# Financial.IPmt(Double, Double, Double, Double, Double, DueDate) Method

## Definition

Returns a value specifying the interest payment for a given period of an annuity based on periodic, fixed payments and a fixed interest rate.

public static double IPmt (double Rate, double Per, double NPer, double PV, double FV = 0, Microsoft.VisualBasic.DueDate Due = Microsoft.VisualBasic.DueDate.EndOfPeriod);
static member IPmt : double * double * double * double * double * Microsoft.VisualBasic.DueDate -> double
Public Function IPmt (Rate As Double, Per As Double, NPer As Double, PV As Double, Optional FV As Double = 0, Optional Due As DueDate = Microsoft.VisualBasic.DueDate.EndOfPeriod) As Double

#### Parameters

Rate
Double

Required. The interest rate per period. For example, if you get a car loan at an annual percentage rate (APR) of 10 percent and make monthly payments, the rate per period is 0.1/12, or 0.0083.

Per
Double

Required. The payment period in the range 1 through NPer.

NPer
Double

Required. The total number of payment periods in the annuity. For example, if you make monthly payments on a four-year car loan, your loan has a total of 4 x 12 (or 48) payment periods.

PV
Double

Required. The present value, or value today, of a series of future payments or receipts. For example, when you borrow money to buy a car, the loan amount is the present value to the lender of the monthly car payments you will make.

FV
Double

Optional. The future value or cash balance you want after you've made the final payment. For example, the future value of a loan is $0 because that's its value after the final payment. However, if you want to save$50,000 over 18 years for your child's education, then \$50,000 is the future value. If omitted, 0 is assumed.

Due
DueDate

Optional. Object of type DueDate that specifies when payments are due. This argument must be either DueDate.EndOfPeriod if payments are due at the end of the payment period, or DueDate.BegOfPeriod if payments are due at the beginning of the period. If omitted, DueDate.EndOfPeriod is assumed.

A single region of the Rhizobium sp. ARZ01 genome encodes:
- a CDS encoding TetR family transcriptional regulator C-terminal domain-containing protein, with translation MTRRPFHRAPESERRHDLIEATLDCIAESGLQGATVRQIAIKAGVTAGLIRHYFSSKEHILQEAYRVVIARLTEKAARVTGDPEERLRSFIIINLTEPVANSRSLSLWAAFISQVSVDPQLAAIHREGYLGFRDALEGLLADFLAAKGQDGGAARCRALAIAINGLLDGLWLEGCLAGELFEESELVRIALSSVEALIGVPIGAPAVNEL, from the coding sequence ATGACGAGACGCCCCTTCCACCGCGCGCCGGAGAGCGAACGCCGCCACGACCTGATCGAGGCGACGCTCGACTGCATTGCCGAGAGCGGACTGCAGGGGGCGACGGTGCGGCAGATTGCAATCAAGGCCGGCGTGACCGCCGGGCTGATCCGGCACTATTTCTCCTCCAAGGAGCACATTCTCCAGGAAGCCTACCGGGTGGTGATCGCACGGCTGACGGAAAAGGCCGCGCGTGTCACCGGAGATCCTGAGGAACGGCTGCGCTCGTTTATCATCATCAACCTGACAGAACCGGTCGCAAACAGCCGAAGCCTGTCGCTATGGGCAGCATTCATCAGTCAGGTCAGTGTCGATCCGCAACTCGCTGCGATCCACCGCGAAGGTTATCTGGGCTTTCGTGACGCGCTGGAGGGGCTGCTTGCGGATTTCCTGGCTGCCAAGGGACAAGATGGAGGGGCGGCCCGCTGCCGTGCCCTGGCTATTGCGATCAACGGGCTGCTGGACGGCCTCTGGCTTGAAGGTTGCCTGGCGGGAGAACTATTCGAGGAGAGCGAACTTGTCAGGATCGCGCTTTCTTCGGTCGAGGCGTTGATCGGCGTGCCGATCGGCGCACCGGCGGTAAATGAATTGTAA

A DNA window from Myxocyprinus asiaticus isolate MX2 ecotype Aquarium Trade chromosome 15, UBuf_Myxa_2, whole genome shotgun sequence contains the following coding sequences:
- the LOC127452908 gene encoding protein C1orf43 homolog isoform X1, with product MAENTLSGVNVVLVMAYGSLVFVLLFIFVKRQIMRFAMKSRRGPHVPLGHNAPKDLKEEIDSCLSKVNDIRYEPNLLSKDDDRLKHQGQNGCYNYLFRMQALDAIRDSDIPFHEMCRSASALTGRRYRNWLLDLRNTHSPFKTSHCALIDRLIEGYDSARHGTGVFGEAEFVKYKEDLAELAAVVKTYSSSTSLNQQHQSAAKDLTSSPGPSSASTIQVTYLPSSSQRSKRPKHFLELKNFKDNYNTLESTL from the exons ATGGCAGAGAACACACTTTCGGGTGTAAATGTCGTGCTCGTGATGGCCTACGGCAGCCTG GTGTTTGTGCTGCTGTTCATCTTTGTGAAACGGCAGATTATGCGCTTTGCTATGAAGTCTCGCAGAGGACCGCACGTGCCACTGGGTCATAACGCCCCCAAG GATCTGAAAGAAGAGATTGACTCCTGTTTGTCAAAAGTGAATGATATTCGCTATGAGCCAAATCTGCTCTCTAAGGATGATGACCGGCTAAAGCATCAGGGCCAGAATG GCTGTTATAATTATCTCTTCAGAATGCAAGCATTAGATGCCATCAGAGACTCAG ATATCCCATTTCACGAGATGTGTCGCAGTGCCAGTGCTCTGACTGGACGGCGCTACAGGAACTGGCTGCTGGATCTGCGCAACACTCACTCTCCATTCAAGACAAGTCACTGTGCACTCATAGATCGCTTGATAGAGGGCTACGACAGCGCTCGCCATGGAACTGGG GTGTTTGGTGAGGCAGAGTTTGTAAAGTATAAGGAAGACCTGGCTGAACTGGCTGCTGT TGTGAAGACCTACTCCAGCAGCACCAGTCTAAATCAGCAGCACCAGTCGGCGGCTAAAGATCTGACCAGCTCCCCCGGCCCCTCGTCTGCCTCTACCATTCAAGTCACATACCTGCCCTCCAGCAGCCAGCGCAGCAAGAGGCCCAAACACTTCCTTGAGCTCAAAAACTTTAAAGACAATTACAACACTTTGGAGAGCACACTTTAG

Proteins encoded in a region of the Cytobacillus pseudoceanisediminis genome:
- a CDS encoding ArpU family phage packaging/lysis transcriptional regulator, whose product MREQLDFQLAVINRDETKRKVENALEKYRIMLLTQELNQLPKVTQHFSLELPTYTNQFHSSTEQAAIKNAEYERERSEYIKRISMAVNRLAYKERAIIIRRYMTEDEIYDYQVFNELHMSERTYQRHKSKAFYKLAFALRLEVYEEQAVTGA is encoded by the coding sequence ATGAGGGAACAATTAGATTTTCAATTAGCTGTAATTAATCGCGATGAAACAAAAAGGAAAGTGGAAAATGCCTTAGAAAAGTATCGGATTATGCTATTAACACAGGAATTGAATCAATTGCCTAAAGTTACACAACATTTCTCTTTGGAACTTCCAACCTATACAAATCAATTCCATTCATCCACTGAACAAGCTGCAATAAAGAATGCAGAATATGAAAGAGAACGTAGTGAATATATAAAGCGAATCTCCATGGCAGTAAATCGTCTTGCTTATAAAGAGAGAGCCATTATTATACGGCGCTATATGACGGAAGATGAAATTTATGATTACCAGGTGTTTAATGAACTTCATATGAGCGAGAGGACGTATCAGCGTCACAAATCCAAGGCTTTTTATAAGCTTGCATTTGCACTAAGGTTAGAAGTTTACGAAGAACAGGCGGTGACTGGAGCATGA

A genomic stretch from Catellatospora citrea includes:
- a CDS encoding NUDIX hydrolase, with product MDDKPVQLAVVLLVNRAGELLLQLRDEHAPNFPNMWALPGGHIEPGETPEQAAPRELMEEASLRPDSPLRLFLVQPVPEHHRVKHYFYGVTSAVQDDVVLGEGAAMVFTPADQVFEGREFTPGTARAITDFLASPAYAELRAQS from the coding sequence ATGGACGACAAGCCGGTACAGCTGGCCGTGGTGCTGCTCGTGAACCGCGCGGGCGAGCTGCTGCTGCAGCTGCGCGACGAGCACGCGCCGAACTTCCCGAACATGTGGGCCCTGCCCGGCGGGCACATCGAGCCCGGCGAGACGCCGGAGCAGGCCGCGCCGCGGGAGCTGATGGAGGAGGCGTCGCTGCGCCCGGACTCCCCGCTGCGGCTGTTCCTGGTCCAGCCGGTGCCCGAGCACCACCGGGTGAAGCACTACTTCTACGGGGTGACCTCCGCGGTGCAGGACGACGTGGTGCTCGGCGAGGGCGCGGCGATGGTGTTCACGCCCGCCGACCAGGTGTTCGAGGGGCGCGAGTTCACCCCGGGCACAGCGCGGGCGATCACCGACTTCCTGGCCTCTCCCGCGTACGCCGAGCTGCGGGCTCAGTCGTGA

#### Returns

The interest payment for a given period of an annuity based on periodic, fixed payments and a fixed interest rate.

#### Exceptions

Per <= 0 or Per > NPer

## Examples

This example uses the IPmt function to calculate how much of a payment is interest when all the payments are of equal value. Given are the interest percentage rate per period (APR / 12), the payment period for which the interest portion is desired (Period), the total number of payments (TotPmts), the present value or principal of the loan (PVal), the future value of the loan (FVal), and a number that indicates whether the payment is due at the beginning or end of the payment period (PayType).

Sub TestIPMT()
Dim APR, PVal, Period, IntPmt, TotInt, TotPmts As Double
Dim PayType As DueDate
Dim Response As MsgBoxResult

' Usually 0 for a loan.
Dim Fval As Double = 0
' Define money format.
Dim Fmt As String = "###,###,##0.00"
PVal = CDbl(InputBox("How much do you want to borrow?"))
APR = CDbl(InputBox("What is the annual percentage rate of your loan?"))
If APR > 1 Then APR = APR / 100 ' Ensure proper form.
TotPmts = CInt(InputBox("How many monthly payments?"))
Response = MsgBox("Do you make payments at end of the month?", MsgBoxStyle.YesNo)
If Response = MsgBoxResult.No Then
PayType = DueDate.BegOfPeriod
Else
PayType = DueDate.EndOfPeriod
End If
For Period = 1 To TotPmts   ' Total all interest.
IntPmt = IPmt(APR / 12, Period, TotPmts, -PVal, Fval, PayType)
TotInt = TotInt + IntPmt
Next Period

' Display results.
MsgBox("You will pay a total of " & Format(TotInt, Fmt) &
" in interest for this loan.")
End Sub


## Remarks

An annuity is a series of fixed cash payments made over time. An annuity can be a loan (such as a home mortgage) or an investment (such as a monthly savings plan).

The Rate and NPer arguments must be calculated using payment periods expressed in the same units. For example, if Rate is calculated using months, NPer must also be calculated using months.

For all arguments, cash paid out (such as deposits to savings) is represented by negative numbers; cash received (such as dividend checks) is represented by positive numbers.